After a few hours, they had traveled farther from Ali'inel than Tamas had been since the defeat of the goblin queen. The bright sky clouded over, but there was nothing odd or threatening about it. The surviving trees all had fresh young leaves, and there was a constant chatter of birds. When they stopped for the night, he realized they must be on the fringes of the Wood, but there was no feeling of hostility or even regard. He glanced over at Ela. "Are any of them here?"

She shook her head. "Not even my mistress."

Ruslan gathered dead wood from the stark skeletons of the trees that had been partially burned last year, and Rika soon had a cheerful fire burning. They had hot tea, that morning's bread, roasted turnips, and the fresh meat from their supplies, broiled over the glowing coals. When Ruslan was finished eating, he brought out his little four-stringed gittern and played for them. Tamas was just thinking he was ready for sleep when they heard something coming through the undergrowth.

Rika leapt to her feet, her short sword drawn. The firelight showed a creature four legged and long jawed, with a fringed tail waving. Ruslan swore, exasperated. Tamas dropped his face into his hands. "Zadny."

The yellow hound clearly knew that he was in disgrace, but he was also overjoyed to have found them. He capered like a pup and bounded from one person to another. Rika laughed aloud, and even Ela smiled. "Mitri was no match for him," she said.

A fine rain was starting to fall, so they set up the canvas and slept warm until the morning.

*   *   *   *   *  

By the next evening, they had reached the waystone that had been marred with goblin markings when they passed it on the journey from Maggiar. Tamas was suprised to see that it had been scrubbed as clean as Dezda's kitchen table. Young vines were growing over it, and the ground below was dotted with small blossoms of palest pink.

"Well met," said a familiar voice.

Azdra'ik, afoot and leading his goblin horse, was on the trail ahead of them. Zadny barked once in surprise and then wagged his tail. "Lord Goblin," murmured Rika, and Ruslan nodded earnestly. Tamas patted Tsimi's neck in reassurance as the horse started and tried to back away. Ela tightened her grip on Iva's reins and scowled. "Ng'Saieth."

Az'draik grinned. "How pleasant to see such joy on my grandchildren's faces."

"Grandchildren!"

"Well, great-great-great grandchildren." Azdra'ik was as sleek and well turned out as ever, his armor gleaming in the soft light of dusk, silver shining in his ears and at his wrists. Tamas gathered his wits and his courtesy. "Good evening, Azdra'ik ng'Saieth. How may we be of service?"

"Why, young wizard, I simply mean to ride with you a while on your journey."

"I think we have enough escort to get to Maggiar, ng'Saieth."

"Not 'grandfather'?"

"That would be hard to explain in Maggiar."

"That's your concern? Be untroubled, then: I don't intend to follow you to your old home."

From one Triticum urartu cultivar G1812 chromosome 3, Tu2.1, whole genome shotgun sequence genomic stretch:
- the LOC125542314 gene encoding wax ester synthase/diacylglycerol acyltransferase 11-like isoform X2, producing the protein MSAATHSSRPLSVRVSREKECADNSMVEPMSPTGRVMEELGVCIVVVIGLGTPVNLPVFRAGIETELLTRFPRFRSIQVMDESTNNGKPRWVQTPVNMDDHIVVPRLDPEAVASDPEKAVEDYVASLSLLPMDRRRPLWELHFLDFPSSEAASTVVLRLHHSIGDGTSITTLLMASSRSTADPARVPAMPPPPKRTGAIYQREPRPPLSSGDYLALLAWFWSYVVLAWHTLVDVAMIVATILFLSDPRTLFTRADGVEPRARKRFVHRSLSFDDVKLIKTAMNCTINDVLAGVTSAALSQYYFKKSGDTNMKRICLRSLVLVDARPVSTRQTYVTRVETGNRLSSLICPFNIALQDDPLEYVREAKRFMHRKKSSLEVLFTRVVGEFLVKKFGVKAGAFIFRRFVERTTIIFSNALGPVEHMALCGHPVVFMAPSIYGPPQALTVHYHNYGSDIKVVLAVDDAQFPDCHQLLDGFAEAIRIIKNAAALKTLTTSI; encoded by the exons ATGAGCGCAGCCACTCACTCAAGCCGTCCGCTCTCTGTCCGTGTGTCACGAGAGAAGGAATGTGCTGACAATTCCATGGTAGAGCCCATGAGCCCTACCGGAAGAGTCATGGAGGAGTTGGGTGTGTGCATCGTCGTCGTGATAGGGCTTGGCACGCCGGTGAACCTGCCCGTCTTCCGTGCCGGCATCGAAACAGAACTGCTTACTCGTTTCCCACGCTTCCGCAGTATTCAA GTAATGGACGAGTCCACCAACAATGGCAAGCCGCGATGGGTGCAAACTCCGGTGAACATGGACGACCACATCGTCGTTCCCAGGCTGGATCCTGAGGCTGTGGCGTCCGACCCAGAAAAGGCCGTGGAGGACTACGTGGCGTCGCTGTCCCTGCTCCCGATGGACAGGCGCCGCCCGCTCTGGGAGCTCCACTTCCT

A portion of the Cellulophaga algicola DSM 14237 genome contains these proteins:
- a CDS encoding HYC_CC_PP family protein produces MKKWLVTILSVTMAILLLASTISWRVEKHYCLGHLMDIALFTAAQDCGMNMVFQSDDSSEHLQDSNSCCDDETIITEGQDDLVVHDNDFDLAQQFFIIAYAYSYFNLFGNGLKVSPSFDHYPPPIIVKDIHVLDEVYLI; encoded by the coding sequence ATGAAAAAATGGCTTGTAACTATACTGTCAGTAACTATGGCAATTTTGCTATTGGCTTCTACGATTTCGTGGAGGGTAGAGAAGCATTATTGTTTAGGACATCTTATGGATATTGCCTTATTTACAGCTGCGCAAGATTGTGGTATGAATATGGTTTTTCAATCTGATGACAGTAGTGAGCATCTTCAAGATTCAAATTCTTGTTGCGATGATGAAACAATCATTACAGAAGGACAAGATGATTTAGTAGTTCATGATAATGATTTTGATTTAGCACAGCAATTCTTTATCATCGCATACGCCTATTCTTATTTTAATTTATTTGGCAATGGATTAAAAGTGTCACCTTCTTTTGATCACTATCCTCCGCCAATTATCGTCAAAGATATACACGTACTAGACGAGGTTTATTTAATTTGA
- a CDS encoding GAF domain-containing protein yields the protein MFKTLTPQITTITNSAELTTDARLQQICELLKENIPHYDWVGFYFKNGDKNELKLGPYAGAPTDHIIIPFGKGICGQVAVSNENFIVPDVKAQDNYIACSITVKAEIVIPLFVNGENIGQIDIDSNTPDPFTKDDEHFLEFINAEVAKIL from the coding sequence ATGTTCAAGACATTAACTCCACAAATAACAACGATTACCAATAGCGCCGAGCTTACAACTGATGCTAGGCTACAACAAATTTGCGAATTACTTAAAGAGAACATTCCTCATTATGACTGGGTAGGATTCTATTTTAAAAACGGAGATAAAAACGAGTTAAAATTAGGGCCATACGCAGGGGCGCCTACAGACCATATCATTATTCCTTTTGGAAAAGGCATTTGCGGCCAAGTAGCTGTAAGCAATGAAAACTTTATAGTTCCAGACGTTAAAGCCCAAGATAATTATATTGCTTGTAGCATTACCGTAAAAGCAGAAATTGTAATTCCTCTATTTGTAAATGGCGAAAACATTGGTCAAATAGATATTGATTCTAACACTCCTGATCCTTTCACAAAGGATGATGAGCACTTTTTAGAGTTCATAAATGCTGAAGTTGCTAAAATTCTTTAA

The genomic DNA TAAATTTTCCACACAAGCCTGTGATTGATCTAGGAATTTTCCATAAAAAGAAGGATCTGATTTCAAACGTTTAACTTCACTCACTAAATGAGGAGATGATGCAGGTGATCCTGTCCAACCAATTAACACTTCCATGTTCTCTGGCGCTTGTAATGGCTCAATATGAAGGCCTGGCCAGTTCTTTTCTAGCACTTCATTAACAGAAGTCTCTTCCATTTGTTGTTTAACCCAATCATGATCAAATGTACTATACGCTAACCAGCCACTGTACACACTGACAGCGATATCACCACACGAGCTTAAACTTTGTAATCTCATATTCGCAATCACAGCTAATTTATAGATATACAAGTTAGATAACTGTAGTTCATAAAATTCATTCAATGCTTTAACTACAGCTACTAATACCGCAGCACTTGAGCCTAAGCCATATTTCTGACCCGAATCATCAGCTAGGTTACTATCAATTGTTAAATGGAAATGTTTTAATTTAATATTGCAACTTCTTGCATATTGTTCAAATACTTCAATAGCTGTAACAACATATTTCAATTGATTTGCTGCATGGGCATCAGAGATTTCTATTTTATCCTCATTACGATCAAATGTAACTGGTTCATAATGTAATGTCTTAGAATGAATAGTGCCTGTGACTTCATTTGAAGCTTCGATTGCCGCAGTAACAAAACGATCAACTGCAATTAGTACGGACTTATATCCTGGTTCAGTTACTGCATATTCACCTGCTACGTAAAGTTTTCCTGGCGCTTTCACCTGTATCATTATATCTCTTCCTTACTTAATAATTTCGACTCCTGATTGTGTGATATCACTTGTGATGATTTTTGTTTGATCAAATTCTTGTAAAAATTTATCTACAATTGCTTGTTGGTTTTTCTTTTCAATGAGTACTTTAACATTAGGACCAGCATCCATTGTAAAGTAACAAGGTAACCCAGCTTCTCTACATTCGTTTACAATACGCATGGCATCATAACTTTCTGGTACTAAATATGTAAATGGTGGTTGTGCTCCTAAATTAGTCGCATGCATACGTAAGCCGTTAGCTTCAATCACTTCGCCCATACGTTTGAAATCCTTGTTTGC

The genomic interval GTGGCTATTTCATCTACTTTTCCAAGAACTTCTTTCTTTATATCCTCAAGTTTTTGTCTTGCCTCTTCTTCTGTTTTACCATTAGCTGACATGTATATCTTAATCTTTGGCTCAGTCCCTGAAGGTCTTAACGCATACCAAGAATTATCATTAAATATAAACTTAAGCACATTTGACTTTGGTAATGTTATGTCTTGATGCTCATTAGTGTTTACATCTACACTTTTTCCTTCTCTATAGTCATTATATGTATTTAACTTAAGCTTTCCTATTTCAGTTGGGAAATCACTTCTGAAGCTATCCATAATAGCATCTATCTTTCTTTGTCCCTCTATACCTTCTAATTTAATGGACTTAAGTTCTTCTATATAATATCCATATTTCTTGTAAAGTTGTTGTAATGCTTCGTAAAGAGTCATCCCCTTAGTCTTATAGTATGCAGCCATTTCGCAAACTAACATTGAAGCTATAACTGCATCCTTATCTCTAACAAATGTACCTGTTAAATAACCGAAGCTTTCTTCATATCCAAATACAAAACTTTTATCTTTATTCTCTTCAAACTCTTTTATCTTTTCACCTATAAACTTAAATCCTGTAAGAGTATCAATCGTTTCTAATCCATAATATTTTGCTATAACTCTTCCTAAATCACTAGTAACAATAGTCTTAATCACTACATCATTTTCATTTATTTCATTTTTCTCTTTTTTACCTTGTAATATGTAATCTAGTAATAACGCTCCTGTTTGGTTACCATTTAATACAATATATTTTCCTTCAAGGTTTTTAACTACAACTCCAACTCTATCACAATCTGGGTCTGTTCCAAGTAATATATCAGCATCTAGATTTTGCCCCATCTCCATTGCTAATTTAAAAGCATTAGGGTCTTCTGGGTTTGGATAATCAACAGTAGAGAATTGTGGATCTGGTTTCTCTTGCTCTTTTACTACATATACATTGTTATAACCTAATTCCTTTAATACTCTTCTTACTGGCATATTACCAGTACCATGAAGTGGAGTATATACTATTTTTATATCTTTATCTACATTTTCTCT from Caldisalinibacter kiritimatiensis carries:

Ela nudged her mare into motion, so that she started to sidle around Azdra'ik and his mount. Ruslan and Rika exchanged glances. "Ela," said Tamas, as firmly as he could. "We don't even know what he wants."

"He wants to make trouble. What else does he ever want?"

"Last year, I saved a young witch and her consort," said Azdra'ik. "Not to mention that you now have servants, and a growing village to help feed you at Ali'inel."

"What did that have to do with you? Master Karoly said that those people came to Ali'inel because their ancestors belonged there."

"There are other perils than goblins in the wilds between Ali'inel and Albaz. Yet that road has been safe for travelers."

Tamas sighed. "Thank you, Grandfather Azdra'ik. I didn't know we had rangers. I didn't know we needed rangers."

Azdra'ik bowed, elaborately. "I merely wish to speak with you. There's an admirable spot for a camp, here, just off the trail."

The meal was not as convivial as the previous evening's, but there was plenty to eat: Azdra'ik had his own supplies. Tamas gravely accepted some smoked venison for his party. When they had all eaten their fill, and Rika and her brother were settled watchfully a short distance away, Tamas looked expectantly at Azdra'ik.

His goblin forefather - and Father Sun, wasn't that a strange thought - settled his back more comfortably against the tree trunk behind him. "Why are you going to Maggiar?"

Tamas felt a stir of resentment at the inquiry, but there were a number of bonds between himself and Azdra'ik, whether he liked to think of them or not. "I know that my brother wants to see me again."

"And your honored father and mother?"

"Well. Of course."

"And what of the young mistress, here?"

Across the fire, Ela's back was stiff with outrage. "Don't speak of me as though I'm not here, ng'Saieth!"

"Peace, ng'Ysabela. The young wizard is the one who has kinfolk that still worry about these matters."

"And whose fault is that!"

"Which of your mothers' mothers should I name?"

Silence from Ela, but Tamas was glad that she was not aiming that glare at him. Azdra'ik nodded at her, his expression serious now.

"You could have made this journey without my many-times granddaughter. What are you two to each other today, ng'Stani?"

Ela hissed like a cat. Tamas' face was hot, and not from the fire. He poked at the coals with a stick. "What you see. What we have been since last year."

"Are you traveling to gain your parents' blessing on your union?"